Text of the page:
Fighting Fraud: The SCAM Framework
This is the first in a series of articles talking about common scams and fraud tactics, and how to avoid being fooled. Every day, scammers from across the globe target people to try and get them to pay up. In future articles, we’ll dive into some of the specific tactics and techniques these criminals use: today, we’re going to give you a simple framework to help you stay safe online.
According to the FBI, in 2019, the Internet Crime Complaint Center received 467,361 complaints in 2019—an average of nearly 1,300 every day—and recorded more than $3.5 billion in losses to individual and business victims. And that’s just the complaints that were reported and tracked. Considering that being scammed can be a very embarrassing experience for the victim, it seems reasonable that this number may only represent a of the people who are ripped off every year by internet criminals.
While scammers have a wide variety of tactics, many scams follow the same basic principles. They rely on a victim’s ignorance, fear, and confusion to succeed. But you don’t have to be a victim: by following the SCAM framework, you can use your own know-how to stay safe. You don’t need any special tools or knowledge: you just need to follow these 4 steps.
SCAM: Stop, Consider, Ask, and Monitor.
Scammers can be very convincing. They may pose as a romantic confidante, a relative in trouble, a bank official, or an authority figure. Regardless of the identity they’re using, the goal is the same: to confuse and deceive. The first and most important step in combating a potential scam is to STOP.
If you believe there’s a chance that you may be being scammed, take five minutes to STOP whatever you’re doing. If you’re on the phone with a potential scammer, set down the phone and put it on mute. Successful scammers are good at getting victims to avoid critical thinking and act on urgency and emotion. STOP this tactic in its tracks by consciously stopping yourself.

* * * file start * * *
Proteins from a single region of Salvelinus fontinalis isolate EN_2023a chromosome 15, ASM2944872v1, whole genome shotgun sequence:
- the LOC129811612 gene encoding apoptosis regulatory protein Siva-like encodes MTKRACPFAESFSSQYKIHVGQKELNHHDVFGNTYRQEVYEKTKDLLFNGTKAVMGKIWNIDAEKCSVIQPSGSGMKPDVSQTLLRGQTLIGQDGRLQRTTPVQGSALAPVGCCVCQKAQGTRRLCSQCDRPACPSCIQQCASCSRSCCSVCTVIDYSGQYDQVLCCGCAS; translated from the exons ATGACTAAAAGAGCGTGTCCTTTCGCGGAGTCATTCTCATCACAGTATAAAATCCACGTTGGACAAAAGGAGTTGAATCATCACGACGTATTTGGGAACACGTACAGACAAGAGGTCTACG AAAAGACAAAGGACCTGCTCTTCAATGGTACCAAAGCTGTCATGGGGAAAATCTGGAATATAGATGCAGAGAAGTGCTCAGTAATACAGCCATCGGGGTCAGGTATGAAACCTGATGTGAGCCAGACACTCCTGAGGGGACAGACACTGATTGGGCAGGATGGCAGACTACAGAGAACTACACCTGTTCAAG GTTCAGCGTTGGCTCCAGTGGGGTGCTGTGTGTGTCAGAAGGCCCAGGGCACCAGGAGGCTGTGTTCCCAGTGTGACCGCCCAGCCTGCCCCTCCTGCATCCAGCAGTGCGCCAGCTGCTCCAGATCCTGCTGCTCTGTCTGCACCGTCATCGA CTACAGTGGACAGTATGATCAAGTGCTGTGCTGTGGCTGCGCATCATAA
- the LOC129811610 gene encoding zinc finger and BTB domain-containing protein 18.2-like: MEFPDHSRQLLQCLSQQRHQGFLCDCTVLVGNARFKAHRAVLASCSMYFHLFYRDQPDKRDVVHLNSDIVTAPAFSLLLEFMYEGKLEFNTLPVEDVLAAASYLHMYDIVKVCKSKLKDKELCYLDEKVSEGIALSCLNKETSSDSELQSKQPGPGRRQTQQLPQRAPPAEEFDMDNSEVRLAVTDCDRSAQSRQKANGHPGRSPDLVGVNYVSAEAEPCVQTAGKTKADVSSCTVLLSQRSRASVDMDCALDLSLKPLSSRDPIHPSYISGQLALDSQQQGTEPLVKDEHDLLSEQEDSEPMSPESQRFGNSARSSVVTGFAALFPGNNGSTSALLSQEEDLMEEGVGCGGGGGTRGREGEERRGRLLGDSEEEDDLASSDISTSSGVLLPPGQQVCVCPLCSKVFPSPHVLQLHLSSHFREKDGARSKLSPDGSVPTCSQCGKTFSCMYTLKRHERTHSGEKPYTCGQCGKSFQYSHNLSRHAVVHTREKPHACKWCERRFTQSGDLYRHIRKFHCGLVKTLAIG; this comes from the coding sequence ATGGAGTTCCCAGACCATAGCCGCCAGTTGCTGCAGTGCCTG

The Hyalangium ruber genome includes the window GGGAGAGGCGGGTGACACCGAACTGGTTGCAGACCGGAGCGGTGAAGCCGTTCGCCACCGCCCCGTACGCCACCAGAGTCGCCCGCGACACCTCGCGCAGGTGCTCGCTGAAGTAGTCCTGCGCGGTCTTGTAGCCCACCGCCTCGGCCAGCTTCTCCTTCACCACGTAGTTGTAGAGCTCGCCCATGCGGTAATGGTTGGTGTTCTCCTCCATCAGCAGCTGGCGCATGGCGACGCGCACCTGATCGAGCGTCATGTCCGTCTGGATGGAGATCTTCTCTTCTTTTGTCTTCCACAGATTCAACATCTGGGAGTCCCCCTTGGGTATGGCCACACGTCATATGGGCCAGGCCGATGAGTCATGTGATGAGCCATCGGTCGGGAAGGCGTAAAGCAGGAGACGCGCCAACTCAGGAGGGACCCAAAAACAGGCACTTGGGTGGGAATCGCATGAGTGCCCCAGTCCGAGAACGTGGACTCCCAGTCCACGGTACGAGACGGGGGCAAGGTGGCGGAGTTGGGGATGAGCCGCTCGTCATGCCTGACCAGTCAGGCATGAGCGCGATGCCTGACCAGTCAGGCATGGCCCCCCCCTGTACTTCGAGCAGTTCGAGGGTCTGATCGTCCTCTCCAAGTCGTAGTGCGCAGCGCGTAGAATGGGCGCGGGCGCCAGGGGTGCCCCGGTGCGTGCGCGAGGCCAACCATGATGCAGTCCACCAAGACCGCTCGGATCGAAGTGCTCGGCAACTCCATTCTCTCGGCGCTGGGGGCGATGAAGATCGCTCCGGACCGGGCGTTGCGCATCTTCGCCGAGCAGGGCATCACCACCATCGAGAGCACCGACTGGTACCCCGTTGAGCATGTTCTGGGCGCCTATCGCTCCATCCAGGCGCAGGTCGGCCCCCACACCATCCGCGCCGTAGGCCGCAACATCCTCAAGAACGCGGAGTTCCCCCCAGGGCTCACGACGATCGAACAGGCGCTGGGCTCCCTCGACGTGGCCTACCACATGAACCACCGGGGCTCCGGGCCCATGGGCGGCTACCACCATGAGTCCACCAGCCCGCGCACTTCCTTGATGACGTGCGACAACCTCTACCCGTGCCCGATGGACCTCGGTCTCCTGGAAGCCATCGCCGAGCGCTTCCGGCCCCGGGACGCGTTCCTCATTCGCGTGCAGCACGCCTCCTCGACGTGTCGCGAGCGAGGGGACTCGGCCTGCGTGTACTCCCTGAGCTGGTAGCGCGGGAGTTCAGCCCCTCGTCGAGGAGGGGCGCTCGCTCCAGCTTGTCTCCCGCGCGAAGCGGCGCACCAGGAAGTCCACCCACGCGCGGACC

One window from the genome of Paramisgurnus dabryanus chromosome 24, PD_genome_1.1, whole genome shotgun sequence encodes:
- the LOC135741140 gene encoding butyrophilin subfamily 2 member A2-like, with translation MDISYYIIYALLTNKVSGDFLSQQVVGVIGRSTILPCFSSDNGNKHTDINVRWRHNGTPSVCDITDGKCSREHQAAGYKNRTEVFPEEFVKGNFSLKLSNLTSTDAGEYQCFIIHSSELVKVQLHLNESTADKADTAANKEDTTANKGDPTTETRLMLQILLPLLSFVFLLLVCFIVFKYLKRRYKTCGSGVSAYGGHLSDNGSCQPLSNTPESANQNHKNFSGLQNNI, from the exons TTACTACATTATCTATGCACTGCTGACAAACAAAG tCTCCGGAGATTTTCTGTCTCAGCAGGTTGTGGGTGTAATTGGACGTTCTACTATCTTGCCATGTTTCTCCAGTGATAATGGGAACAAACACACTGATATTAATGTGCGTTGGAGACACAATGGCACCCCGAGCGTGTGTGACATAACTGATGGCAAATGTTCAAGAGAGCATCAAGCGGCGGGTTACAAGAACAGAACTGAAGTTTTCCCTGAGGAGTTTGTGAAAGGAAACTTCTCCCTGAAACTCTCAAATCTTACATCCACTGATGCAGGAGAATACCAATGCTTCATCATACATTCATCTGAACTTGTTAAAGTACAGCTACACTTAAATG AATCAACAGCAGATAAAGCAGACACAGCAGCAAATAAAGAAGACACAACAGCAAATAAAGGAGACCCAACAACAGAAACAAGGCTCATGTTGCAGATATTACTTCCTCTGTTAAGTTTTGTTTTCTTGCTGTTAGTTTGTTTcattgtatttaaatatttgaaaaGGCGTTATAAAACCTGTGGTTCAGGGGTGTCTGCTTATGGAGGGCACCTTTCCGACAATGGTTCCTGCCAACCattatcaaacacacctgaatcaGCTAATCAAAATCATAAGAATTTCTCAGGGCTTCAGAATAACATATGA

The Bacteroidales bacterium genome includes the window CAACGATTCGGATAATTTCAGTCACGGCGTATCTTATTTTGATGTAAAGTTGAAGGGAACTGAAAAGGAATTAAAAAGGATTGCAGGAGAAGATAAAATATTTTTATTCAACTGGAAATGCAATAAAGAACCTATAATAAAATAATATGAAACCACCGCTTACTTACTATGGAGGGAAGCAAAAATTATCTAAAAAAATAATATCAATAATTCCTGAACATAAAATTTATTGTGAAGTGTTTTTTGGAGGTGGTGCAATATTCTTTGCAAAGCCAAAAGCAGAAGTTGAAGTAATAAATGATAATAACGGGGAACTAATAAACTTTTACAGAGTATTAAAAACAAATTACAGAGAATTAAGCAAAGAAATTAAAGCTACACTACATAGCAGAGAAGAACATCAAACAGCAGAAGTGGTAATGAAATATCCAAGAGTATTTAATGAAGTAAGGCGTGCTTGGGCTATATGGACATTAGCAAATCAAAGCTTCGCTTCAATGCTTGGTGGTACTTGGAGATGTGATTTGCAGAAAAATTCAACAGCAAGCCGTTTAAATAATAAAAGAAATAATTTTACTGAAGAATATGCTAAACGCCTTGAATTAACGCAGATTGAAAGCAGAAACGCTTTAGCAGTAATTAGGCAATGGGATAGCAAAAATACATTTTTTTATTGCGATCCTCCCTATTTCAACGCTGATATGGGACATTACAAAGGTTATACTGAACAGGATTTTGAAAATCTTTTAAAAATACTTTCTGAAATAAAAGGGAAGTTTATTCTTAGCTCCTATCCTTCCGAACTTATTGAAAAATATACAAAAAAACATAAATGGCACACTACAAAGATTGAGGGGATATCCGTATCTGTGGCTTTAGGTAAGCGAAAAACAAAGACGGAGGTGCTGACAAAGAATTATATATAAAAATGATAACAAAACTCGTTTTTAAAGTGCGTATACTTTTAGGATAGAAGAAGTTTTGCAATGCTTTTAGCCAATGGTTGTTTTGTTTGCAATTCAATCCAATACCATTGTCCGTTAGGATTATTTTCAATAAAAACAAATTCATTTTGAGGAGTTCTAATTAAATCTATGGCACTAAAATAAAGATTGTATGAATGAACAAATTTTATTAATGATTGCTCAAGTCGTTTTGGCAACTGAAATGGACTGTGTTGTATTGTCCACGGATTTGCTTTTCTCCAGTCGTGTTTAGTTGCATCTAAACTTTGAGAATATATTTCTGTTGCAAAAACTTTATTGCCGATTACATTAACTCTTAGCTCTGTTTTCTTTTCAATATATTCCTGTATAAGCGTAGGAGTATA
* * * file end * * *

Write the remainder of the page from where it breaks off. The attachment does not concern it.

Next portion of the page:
The second step in defeating scammers is to CONSIDER the situation being presented to you.
Take a few deep breaths and think critically about the information you’re receiving.
Is this logical (does the IRS really take payment through Green Dot)?
Are there red flags (why would a high-level banker use poor English)?
Does your gut feeling tell you something is wrong (how can this stranger who doesn’t know me be in love with me)?
Are you sure that the person you’re communicating with is who they say they are?
Does your car even have a warranty, much less an extended one?
When in doubt, ASK questions – and don’t ask them of the potential scammer. If you’re being lied to, there’s no point in giving someone another chance to further their lies.
ASK yourself: What’s really going on here? Does it make sense?
If you’re being contacted by someone who claims to be from Microsoft, Amazon, Google, your bank, your doctor’s office, etc: reach out to that company’s customer service department directly and ASK them if what’s going on is legitimate. (Do NOT ask the scammer for a contact!)
If you’re in touch with someone who claims to be a relative in trouble, call another member of their family and ASK what’s going on.
You can also ASK a cybersecurity professional, member of law enforcement, private investigator, or other security expert for advice, if you’re not sure what to do. Helping to protect the public is part of their job, and most professionals will be more than happy to assist.
This final step should be part of your everyday practice, but it’s especially important if you are being targeted by scammers. MONITOR your credit reports and bank statements for signs of fraudulent activity and identity theft. Remember that scammers rely on ignorance, and your knowledge is power.
By MONITORing your information, you are forewarned and forearmed. If a scammer has your financial information or is attempting to steal your identity, you are empowered to work with your bank and stop them in their tracks.
Scammers and fraudsters are out there, and they ruin the lives of victims every day. But by following the SCAM framework, you don’t have to be a victim. Remember to Stop, Consider, Ask, and Monitor, and stay safe out there.
In our next article, we’ll talk about some common banking scams.